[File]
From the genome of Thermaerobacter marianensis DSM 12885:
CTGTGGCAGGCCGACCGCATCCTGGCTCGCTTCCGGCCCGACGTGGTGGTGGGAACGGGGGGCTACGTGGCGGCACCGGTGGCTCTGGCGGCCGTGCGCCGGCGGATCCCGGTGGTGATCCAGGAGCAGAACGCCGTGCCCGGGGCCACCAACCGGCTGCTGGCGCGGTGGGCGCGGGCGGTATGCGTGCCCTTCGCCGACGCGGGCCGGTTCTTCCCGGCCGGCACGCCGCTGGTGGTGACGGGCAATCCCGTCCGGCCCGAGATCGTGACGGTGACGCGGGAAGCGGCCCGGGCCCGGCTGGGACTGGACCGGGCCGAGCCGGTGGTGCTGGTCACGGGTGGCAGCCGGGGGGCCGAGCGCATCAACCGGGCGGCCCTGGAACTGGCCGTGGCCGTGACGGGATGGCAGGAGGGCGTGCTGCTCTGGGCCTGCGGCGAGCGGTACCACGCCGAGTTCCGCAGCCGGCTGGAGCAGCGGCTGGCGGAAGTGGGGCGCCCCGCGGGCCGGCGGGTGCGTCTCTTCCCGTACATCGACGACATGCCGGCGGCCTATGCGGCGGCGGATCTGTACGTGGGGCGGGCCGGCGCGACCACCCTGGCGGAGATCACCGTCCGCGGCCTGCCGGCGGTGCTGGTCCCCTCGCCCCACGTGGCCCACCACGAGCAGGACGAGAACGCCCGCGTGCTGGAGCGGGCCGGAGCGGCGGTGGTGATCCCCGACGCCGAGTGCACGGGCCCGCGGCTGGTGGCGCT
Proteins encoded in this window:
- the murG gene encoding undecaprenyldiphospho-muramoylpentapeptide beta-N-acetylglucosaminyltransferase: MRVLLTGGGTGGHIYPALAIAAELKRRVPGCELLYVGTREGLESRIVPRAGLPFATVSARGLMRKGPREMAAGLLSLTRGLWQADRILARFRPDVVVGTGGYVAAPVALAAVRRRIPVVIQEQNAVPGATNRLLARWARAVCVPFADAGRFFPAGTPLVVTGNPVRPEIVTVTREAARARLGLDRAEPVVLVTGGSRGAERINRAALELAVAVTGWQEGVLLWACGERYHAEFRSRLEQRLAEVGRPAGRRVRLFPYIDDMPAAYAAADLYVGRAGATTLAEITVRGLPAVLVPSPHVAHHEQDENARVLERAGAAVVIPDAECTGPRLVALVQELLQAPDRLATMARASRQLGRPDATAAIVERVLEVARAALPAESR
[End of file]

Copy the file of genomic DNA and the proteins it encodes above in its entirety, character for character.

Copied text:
From the genome of Thermaerobacter marianensis DSM 12885:
CTGTGGCAGGCCGACCGCATCCTGGCTCGCTTCCGGCCCGACGTGGTGGTGGGAACGGGGGGCTACGTGGCGGCACCGGTGGCTCTGGCGGCCGTGCGCCGGCGGATCCCGGTGGTGATCCAGGAGCAGAACGCCGTGCCCGGGGCCACCAACCGGCTGCTGGCGCGGTGGGCGCGGGCGGTATGCGTGCCCTTCGCCGACGCGGGCCGGTTCTTCCCGGCCGGCACGCCGCTGGTGGTGACGGGCAATCCCGTCCGGCCCGAGATCGTGACGGTGACGCGGGAAGCGGCCCGGGCCCGGCTGGGACTGGACCGGGCCGAGCCGGTGGTGCTGGTCACGGGTGGCAGCCGGGGGGCCGAGCGCATCAACCGGGCGGCCCTGGAACTGGCCGTGGCCGTGACGGGATGGCAGGAGGGCGTGCTGCTCTGGGCCTGCGGCGAGCGGTACCACGCCGAGTTCCGCAGCCGGCTGGAGCAGCGGCTGGCGGAAGTGGGGCGCCCCGCGGGCCGGCGGGTGCGTCTCTTCCCGTACATCGACGACATGCCGGCGGCCTATGCGGCGGCGGATCTGTACGTGGGGCGGGCCGGCGCGACCACCCTGGCGGAGATCACCGTCCGCGGCCTGCCGGCGGTGCTGGTCCCCTCGCCCCACGTGGCCCACCACGAGCAGGACGAGAACGCCCGCGTGCTGGAGCGGGCCGGAGCGGCGGTGGTGATCCCCGACGCCGAGTGCACGGGCCCGCGGCTGGTGGCGCT
Proteins encoded in this window:
- the murG gene encoding undecaprenyldiphospho-muramoylpentapeptide beta-N-acetylglucosaminyltransferase: MRVLLTGGGTGGHIYPALAIAAELKRRVPGCELLYVGTREGLESRIVPRAGLPFATVSARGLMRKGPREMAAGLLSLTRGLWQADRILARFRPDVVVGTGGYVAAPVALAAVRRRIPVVIQEQNAVPGATNRLLARWARAVCVPFADAGRFFPAGTPLVVTGNPVRPEIVTVTREAARARLGLDRAEPVVLVTGGSRGAERINRAALELAVAVTGWQEGVLLWACGERYHAEFRSRLEQRLAEVGRPAGRRVRLFPYIDDMPAAYAAADLYVGRAGATTLAEITVRGLPAVLVPSPHVAHHEQDENARVLERAGAAVVIPDAECTGPRLVALVQELLQAPDRLATMARASRQLGRPDATAAIVERVLEVARAALPAESR